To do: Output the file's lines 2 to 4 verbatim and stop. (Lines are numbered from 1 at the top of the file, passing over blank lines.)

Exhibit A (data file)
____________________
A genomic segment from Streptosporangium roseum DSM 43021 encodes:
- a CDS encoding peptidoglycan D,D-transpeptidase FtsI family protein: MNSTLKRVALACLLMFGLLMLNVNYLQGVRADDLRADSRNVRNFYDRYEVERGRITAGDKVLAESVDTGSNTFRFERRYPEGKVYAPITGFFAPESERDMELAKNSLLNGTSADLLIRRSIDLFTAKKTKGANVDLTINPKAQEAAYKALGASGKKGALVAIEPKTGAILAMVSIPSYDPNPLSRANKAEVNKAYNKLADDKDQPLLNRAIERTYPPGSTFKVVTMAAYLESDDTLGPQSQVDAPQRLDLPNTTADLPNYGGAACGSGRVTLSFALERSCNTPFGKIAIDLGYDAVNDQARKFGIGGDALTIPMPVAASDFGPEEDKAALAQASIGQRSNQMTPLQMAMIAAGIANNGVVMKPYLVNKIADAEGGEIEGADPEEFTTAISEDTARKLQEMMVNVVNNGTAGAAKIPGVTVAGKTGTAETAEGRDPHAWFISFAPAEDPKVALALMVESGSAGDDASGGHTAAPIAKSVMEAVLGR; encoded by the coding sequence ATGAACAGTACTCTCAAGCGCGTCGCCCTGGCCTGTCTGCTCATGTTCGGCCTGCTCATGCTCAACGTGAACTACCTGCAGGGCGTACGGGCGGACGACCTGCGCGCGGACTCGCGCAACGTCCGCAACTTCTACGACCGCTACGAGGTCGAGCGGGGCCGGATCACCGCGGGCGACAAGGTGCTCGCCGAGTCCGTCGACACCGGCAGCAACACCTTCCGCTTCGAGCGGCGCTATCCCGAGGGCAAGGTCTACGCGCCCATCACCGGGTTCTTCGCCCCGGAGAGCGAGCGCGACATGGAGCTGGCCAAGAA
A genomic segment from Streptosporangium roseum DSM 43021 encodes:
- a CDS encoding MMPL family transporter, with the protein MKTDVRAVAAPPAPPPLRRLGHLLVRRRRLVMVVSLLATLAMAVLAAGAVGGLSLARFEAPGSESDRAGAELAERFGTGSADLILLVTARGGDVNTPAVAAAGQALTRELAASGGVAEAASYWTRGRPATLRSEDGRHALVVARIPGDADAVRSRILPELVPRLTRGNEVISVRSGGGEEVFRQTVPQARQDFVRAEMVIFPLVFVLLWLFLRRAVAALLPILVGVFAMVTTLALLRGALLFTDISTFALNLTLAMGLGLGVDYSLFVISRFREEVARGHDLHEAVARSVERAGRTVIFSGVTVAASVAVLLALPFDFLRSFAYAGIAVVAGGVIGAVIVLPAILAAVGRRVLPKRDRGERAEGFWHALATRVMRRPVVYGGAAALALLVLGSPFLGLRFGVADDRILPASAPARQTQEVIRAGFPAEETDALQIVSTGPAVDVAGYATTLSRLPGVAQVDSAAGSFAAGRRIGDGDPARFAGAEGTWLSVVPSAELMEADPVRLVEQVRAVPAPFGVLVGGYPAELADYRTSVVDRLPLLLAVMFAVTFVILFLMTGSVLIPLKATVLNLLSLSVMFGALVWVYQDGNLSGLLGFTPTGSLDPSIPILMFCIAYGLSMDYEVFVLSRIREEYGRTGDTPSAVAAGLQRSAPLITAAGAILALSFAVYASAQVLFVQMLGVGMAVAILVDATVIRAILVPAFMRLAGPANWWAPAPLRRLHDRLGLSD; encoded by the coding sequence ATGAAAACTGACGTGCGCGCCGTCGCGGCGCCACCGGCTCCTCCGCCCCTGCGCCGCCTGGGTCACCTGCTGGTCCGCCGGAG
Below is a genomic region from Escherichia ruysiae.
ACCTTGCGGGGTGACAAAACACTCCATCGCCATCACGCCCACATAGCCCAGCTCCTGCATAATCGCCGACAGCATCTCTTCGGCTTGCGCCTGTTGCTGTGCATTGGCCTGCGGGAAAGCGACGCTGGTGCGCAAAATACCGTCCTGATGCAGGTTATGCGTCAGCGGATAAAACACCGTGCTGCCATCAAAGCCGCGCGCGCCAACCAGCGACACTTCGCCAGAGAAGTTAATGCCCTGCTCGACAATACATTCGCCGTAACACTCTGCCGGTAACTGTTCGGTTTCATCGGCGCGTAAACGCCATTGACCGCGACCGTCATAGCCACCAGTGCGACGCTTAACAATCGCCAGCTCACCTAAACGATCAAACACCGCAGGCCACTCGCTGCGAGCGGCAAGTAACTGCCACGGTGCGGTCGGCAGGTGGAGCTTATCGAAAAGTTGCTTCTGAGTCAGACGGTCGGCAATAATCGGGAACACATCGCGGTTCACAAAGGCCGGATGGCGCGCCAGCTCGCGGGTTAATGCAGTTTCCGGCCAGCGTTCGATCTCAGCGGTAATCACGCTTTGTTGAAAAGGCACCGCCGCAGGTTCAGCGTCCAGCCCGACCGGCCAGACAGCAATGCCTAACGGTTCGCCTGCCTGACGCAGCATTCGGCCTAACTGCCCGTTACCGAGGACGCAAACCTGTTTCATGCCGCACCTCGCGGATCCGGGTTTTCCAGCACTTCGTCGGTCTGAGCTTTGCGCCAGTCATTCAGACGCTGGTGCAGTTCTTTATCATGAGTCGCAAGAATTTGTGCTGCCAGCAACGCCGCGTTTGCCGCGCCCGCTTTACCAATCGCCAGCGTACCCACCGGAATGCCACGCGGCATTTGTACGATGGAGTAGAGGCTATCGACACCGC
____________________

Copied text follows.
- a CDS encoding peptidoglycan D,D-transpeptidase FtsI family protein: MNSTLKRVALACLLMFGLLMLNVNYLQGVRADDLRADSRNVRNFYDRYEVERGRITAGDKVLAESVDTGSNTFRFERRYPEGKVYAPITGFFAPESERDMELAKNSLLNGTSADLLIRRSIDLFTAKKTKGANVDLTINPKAQEAAYKALGASGKKGALVAIEPKTGAILAMVSIPSYDPNPLSRANKAEVNKAYNKLADDKDQPLLNRAIERTYPPGSTFKVVTMAAYLESDDTLGPQSQVDAPQRLDLPNTTADLPNYGGAACGSGRVTLSFALERSCNTPFGKIAIDLGYDAVNDQARKFGIGGDALTIPMPVAASDFGPEEDKAALAQASIGQRSNQMTPLQMAMIAAGIANNGVVMKPYLVNKIADAEGGEIEGADPEEFTTAISEDTARKLQEMMVNVVNNGTAGAAKIPGVTVAGKTGTAETAEGRDPHAWFISFAPAEDPKVALALMVESGSAGDDASGGHTAAPIAKSVMEAVLGR; encoded by the coding sequence ATGAACAGTACTCTCAAGCGCGTCGCCCTGGCCTGTCTGCTCATGTTCGGCCTGCTCATGCTCAACGTGAACTACCTGCAGGGCGTACGGGCGGACGACCTGCGCGCGGACTCGCGCAACGTCCGCAACTTCTACGACCGCTACGAGGTCGAGCGGGGCCGGATCACCGCGGGCGACAAGGTGCTCGCCGAGTCCGTCGACACCGGCAGCAACACCTTCCGCTTCGAGCGGCGCTATCCCGAGGGCAAGGTCTACGCGCCCATCACCGGGTTCTTCGCCCCGGAGAGCGAGCGCGACATGGAGCTGGCCAAGAA
A genomic segment from Streptosporangium roseum DSM 43021 encodes:
- a CDS encoding MMPL family transporter, with the protein MKTDVRAVAAPPAPPPLRRLGHLLVRRRRLVMVVSLLATLAMAVLAAGAVGGLSLARFEAPGSESDRAGAELAERFGTGSADLILLVTARGGDVNTPAVAAAGQALTRELAASGGVAEAASYWTRGRPATLRSEDGRHALVVARIPGDADAVRSRILPELVPRLTRGNEVISVRSGGGEEVFRQTVPQARQDFVRAEMVIFPLVFVLLWLFLRRAVAALLPILVGVFAMVTTLALLRGALLFTDISTFALNLTLAMGLGLGVDYSLFVISRFREEVARGHDLHEAVARSVERAGRTVIFSGVTVAASVAVLLALPFDFLRSFAYAGIAVVAGGVIGAVIVLPAILAAVGRRVLPKRDRGERAEGFWHALATRVMRRPVVYGGAAALALLVLGSPFLGLRFGVADDRILPASAPARQTQEVIRAGFPAEETDALQIVSTGPAVDVAGYATTLSRLPGVAQVDSAAGSFAAGRRIGDGDPARFAGAEGTWLSVVPSAELMEADPVRLVEQVRAVPAPFGVLVGGYPAELADYRTSVVDRLPLLLAVMFAVTFVILFLMTGSVLIPLKATVLNLLSLSVMFGALVWVYQDGNLSGLLGFTPTGSLDPSIPILMFCIAYGLSMDYEVFVLSRIREEYGRTGDTPSAVAAGLQRSAPLITAAGAILALSFAVYASAQVLFVQMLGVGMAVAILVDATVIRAILVPAFMRLAGPANWWAPAPLRRLHDRLGLSD; encoded by the coding sequence ATGAAAACTGACGTGCGCGCCGTCGCGGCGCCACCGGCTCCTCCGCCCCTGCGCCGCCTGGGTCACCTGCTGGTCCGCCGGAG